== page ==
China has positioned surface-to-air missiles on a disputed island in the South China Sea, a U.S. official said Tuesday.

Reforms started in the late 1970s with the phasing out of collectivized agriculture, and expanded to include the gradual liberalization of prices, fiscal decentralization, increased autonomy for state enterprises, the foundation of a diversified banking system, the development of stock markets, the rapid growth of the non-state sector, and the opening to foreign trade and investment.

The Chinese government faces numerous economic development challenges, including:
(a) reducing its high domestic savings rate and correspondingly low domestic demand through increased corporate transfers and a strengthened social safety net;
(b) sustaining adequate job growth for tens of millions of migrants and new entrants to the work force; (c) reducing corruption and other economic crimes; and
(d) containing environmental damage and social strife related to the economy’s rapid transformation.

China has emphasized raising personal income and consumption and introducing new management systems to help increase productivity.

Some economists believe that Chinese economic growth has been in fact understated during much of the 1990s and early 2000s, failing to fully factor in the growth driven by the private sector and that the extent at which China is dependent on exports is exaggerated.

China is the world’s largest producer of rice and is among the principal sources of wheat, corn (maize), tobacco, soybeans, peanuts (groundnuts), and cotton.

A report by UBS in 2009 concluded that China has experienced total factor productivity growth of 4 per cent per year since 1990, one of the fastest improvements in world economic history.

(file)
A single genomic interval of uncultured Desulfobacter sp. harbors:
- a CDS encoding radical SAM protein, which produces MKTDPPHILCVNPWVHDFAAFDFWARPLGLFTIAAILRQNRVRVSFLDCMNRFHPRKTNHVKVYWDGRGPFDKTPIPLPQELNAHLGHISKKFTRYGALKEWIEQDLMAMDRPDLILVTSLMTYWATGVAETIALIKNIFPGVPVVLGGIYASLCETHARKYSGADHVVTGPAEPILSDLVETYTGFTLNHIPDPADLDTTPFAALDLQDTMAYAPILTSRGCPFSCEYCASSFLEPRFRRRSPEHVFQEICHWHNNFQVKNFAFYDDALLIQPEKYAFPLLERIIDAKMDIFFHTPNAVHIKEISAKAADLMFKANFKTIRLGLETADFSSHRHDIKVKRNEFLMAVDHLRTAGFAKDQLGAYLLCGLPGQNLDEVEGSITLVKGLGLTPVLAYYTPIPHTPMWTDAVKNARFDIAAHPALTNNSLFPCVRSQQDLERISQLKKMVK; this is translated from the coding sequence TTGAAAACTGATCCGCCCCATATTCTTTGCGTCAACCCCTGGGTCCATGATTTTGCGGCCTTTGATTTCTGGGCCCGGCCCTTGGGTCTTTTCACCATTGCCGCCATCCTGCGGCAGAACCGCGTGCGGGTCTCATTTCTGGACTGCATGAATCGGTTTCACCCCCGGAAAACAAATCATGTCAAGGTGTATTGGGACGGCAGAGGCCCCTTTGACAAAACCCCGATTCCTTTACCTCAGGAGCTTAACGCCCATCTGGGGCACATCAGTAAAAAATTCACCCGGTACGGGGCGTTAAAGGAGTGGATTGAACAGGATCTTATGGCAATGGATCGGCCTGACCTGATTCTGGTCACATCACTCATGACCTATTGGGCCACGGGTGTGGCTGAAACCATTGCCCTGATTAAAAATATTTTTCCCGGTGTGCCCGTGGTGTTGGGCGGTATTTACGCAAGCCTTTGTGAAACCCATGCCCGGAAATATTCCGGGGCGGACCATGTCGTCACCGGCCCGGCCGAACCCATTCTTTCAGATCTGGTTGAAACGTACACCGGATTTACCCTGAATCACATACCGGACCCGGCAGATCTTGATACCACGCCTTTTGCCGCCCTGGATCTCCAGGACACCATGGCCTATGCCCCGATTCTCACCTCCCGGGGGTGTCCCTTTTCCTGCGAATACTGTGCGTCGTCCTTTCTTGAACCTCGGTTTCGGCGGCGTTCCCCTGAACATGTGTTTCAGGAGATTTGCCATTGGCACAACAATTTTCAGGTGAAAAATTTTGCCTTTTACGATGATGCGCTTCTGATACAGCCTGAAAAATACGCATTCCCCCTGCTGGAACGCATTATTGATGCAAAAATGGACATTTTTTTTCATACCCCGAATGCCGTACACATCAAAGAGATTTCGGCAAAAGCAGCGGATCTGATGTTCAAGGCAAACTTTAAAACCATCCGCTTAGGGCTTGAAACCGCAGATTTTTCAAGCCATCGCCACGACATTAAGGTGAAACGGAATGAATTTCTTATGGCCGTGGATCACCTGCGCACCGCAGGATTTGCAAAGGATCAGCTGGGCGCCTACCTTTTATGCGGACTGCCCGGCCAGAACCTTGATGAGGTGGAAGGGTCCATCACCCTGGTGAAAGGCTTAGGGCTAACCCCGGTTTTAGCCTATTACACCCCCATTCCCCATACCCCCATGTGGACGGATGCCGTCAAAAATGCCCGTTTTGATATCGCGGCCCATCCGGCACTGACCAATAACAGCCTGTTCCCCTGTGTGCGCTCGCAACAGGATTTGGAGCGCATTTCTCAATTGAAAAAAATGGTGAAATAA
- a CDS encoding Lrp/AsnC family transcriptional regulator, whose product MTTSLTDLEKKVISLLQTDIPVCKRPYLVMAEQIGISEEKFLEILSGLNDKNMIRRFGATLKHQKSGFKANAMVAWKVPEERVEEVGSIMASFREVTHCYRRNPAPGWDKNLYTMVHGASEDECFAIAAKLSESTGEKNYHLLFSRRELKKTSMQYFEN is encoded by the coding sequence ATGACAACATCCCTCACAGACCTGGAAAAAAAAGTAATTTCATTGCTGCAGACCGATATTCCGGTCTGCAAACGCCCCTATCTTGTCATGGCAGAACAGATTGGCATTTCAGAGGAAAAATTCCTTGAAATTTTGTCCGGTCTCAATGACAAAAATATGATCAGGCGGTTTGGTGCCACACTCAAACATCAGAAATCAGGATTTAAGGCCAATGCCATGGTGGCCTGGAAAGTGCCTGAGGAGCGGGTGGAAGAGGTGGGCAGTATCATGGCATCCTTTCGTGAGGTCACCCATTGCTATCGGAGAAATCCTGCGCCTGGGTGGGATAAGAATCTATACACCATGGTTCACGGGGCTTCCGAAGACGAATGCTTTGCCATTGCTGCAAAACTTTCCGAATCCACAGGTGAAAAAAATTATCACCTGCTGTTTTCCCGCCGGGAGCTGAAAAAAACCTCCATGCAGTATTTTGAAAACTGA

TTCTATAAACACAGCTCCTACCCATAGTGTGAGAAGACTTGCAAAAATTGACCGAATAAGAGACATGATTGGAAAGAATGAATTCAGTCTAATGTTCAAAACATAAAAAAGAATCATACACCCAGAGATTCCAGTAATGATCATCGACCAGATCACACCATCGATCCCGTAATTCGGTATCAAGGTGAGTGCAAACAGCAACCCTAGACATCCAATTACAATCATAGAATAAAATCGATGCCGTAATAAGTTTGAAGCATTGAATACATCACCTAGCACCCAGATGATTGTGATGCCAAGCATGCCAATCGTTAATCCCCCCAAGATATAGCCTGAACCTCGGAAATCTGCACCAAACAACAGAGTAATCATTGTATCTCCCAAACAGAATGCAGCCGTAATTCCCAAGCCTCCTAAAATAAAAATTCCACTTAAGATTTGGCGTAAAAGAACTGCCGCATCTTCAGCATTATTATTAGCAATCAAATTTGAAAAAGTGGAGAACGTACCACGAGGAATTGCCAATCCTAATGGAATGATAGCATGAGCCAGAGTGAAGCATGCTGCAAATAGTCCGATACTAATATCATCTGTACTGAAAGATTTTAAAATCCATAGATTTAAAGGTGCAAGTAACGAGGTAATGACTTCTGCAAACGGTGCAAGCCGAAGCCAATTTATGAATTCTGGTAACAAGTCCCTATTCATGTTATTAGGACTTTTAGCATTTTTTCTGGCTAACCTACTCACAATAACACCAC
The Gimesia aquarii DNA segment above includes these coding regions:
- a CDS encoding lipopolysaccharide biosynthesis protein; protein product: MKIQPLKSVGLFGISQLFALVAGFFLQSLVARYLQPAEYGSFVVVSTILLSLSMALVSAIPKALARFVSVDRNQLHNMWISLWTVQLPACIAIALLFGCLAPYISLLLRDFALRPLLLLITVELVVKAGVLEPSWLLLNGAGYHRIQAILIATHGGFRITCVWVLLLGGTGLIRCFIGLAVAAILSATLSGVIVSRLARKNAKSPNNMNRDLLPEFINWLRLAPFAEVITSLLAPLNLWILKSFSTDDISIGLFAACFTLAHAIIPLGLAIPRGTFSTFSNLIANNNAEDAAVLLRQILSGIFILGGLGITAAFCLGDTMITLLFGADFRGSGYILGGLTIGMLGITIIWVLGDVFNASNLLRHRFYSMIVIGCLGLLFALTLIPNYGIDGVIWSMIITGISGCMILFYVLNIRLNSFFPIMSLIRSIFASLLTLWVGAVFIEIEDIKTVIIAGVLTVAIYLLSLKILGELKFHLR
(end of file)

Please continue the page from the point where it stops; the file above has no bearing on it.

The market-oriented reforms China has implemented over the past two decades have unleashed individual initiative and entrepreneurship, whilst retaining state domination of the economy.

The growth in both outbound investment from, and inbound investment to, China reflects the nation’s rising economic power and attractiveness as an investment destination.

“The growth rate (for ODI) in the next few years will be much higher than previous years,” Shen said, without elaborating.

China reiterated the nation’s goals for the next decade – increasing market share of pure-electric and plug-in electric autos, building world-competitive auto makers and parts manufacturers in the energy-efficient auto sector as well as raising fuel-efficiency to world levels.

China’s challenge in the early 21st century will be to balance its highly centralized political system with an increasingly decentralized economic system.

Agriculture is by far the leading occupation, involving over 50% of the population, although extensive rough, high terrain and large arid areas – especially in the west and north – limit cultivation to only about 10% of the land surface.

In terms of cash crops, China ranks first in cotton and tobacco and is an important producer of oilseeds, silk, tea, ramie, jute, hemp, sugarcane, and sugar beets.

Livestock raising on a large scale is confined to the border regions and provinces in the north and west; it is mainly of the nomadic pastoral type.

Growing domestic demand beginning in the mid-1990s, however, has forced the nation to import increasing quantities of petroleum.

There are large deposits of uranium in the northwest, especially in Xinjiang; there are also mines in Jiangxi and Guangdong provs.

China also has extensive hydroelectric energy potential, notably in Yunnan, W Sichuan, and E Tibet, although hydroelectric power accounts for only 5% of the country’s total energy production.

The iron and steel industry is organized around several major centers (including Anshan, one of the world’s largest), but thousands of small iron and steel plants have also been established throughout the country.

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China Deploys Missiles on Disputed Island in South China Sea